Browse Prior Art Database

Scheme to Bypass Cache for Big, One Time Reads

IP.com Disclosure Number: IPCOM000106494D
Original Publication Date: 1993-Nov-01
Included in the Prior Art Database: 2005-Mar-21
Document File: 2 page(s) / 78K

Publishing Venue

IBM

Related People

Knox, T: AUTHOR [+3]

Abstract

It was found that big data reads from a LAN server were very slow when the data had to come from disk because the data was not already in cache and the cache was full. Also, caching one time reads was a costly waste of the cache.

This text was extracted from an ASCII text file.
This is the abbreviated version, containing approximately 52% of the total text.

Scheme to Bypass Cache for Big, One Time Reads

      It was found that big data reads from a LAN server were very
slow when the data had to come from disk because the data was not
already in cache and the cache was full.  Also, caching one time
reads was a costly waste of the cache.

      The IBM LAN Server 2.0 Advanced Server package includes a
module (HPFS386) that is both a filesystem and file server.  The
filesystem keeps an in memory cache of the file data on disk.  Of
course, the cache can only keep a small portion of the disk data,
therefore, only the most recently read or written data is kept in
cache.

      The filesystem provides an interface to the server that allows
the server to transmit data directly from cache onto the network.
Without transmitting directly from cache, data must be copied from
cache into a server buffer from which the data can be transmitted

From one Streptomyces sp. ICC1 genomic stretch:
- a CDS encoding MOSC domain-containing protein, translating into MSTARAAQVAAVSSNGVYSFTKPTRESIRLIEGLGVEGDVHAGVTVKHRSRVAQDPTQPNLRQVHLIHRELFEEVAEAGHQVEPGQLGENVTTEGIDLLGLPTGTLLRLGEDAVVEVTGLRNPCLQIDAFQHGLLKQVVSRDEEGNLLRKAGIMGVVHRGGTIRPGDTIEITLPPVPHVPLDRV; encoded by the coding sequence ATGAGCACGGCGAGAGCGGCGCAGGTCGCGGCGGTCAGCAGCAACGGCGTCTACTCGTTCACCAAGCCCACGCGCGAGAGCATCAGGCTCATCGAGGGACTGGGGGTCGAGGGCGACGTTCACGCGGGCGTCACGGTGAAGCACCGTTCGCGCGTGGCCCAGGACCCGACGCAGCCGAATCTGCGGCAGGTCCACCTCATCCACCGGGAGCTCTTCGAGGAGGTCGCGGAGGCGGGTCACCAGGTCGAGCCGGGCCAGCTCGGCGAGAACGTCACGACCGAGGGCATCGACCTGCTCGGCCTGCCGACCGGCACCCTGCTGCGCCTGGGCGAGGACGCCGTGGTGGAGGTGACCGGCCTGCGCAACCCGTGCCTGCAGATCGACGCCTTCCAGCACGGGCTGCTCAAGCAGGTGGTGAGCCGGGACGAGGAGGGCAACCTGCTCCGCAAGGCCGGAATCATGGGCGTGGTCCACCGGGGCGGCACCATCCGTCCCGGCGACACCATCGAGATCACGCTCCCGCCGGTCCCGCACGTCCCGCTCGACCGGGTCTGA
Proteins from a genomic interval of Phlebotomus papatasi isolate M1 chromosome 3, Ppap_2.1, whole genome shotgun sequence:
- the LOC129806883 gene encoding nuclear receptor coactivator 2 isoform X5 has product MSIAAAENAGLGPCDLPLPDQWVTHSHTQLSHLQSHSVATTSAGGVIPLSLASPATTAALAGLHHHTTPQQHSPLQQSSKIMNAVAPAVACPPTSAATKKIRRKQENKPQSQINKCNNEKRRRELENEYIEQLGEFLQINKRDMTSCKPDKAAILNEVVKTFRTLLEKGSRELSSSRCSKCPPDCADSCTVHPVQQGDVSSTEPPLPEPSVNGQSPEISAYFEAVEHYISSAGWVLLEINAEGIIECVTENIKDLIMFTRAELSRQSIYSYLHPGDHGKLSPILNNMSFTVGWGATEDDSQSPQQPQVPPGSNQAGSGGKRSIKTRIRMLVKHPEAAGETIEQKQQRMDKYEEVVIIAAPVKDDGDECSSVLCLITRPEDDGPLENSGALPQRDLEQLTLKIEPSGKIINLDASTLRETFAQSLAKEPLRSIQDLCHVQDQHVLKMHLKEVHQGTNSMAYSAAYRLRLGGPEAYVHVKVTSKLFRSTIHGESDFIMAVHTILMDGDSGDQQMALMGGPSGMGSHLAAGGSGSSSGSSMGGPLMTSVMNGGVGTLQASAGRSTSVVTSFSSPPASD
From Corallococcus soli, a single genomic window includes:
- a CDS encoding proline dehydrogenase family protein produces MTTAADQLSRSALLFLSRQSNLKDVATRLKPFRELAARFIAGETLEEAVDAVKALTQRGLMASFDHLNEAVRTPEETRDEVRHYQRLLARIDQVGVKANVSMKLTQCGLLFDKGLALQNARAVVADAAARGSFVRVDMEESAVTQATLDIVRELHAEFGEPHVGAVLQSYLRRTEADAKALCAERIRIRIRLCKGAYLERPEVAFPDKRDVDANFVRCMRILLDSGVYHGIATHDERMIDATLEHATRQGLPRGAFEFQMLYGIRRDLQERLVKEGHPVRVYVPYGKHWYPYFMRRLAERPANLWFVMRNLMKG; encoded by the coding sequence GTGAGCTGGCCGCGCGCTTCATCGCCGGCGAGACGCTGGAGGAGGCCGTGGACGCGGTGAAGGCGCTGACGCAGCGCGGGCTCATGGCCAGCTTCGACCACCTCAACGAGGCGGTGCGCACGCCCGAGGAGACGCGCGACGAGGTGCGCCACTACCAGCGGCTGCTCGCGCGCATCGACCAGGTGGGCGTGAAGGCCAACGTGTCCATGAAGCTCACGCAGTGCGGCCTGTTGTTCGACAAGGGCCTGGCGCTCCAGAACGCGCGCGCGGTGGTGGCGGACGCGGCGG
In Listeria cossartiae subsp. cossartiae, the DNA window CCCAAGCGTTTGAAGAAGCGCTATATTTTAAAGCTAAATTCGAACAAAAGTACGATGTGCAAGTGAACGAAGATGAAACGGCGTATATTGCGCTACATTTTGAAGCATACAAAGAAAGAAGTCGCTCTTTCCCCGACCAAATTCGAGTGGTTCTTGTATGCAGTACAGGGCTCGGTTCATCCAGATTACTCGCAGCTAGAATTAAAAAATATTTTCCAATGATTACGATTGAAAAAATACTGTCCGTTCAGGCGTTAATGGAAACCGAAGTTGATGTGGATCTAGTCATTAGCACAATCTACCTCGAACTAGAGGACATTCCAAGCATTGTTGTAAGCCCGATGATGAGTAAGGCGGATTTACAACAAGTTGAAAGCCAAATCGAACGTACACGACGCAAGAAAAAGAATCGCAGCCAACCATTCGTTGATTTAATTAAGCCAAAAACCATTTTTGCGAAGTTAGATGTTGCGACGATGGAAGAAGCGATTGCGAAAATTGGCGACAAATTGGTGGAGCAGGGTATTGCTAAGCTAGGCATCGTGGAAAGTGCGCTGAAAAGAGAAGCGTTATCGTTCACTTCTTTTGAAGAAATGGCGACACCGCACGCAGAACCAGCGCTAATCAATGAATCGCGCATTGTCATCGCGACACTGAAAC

onto the network.  For big read requests, for example 64Kb, the
server uses the cache transfer mechanism, saving the costly time it
takes copy the data.

      A performance analysis showed that there are times when the
cache transfer mechanism for big read requests was extremely slow.
These were times when the data being requested was not in cache, and
thus had to be read off disk before it could be transmitted.  These
poor performing reads of big data off disk were made even worse when
the cache was full, which meant existing cache data had to be written
to disk before the read could commence.

      Therefore, it was realized that performance could be improved
if the cache could be bypassed in these big read cases.  Instead of
reading into cache, the data would be read into a server buffer and
transmitted onto the network from the buffer.  But, the idea of not
reading a file into cache defeats the purpose of the cache if there
will be requests for that file in the near future.  Therefore, it was
realized that big read requests should bypass the cache only on files
that are most likely being read just one time.

      The following section describes the scheme used to bypass the
cache for big read requests.

      The server receive...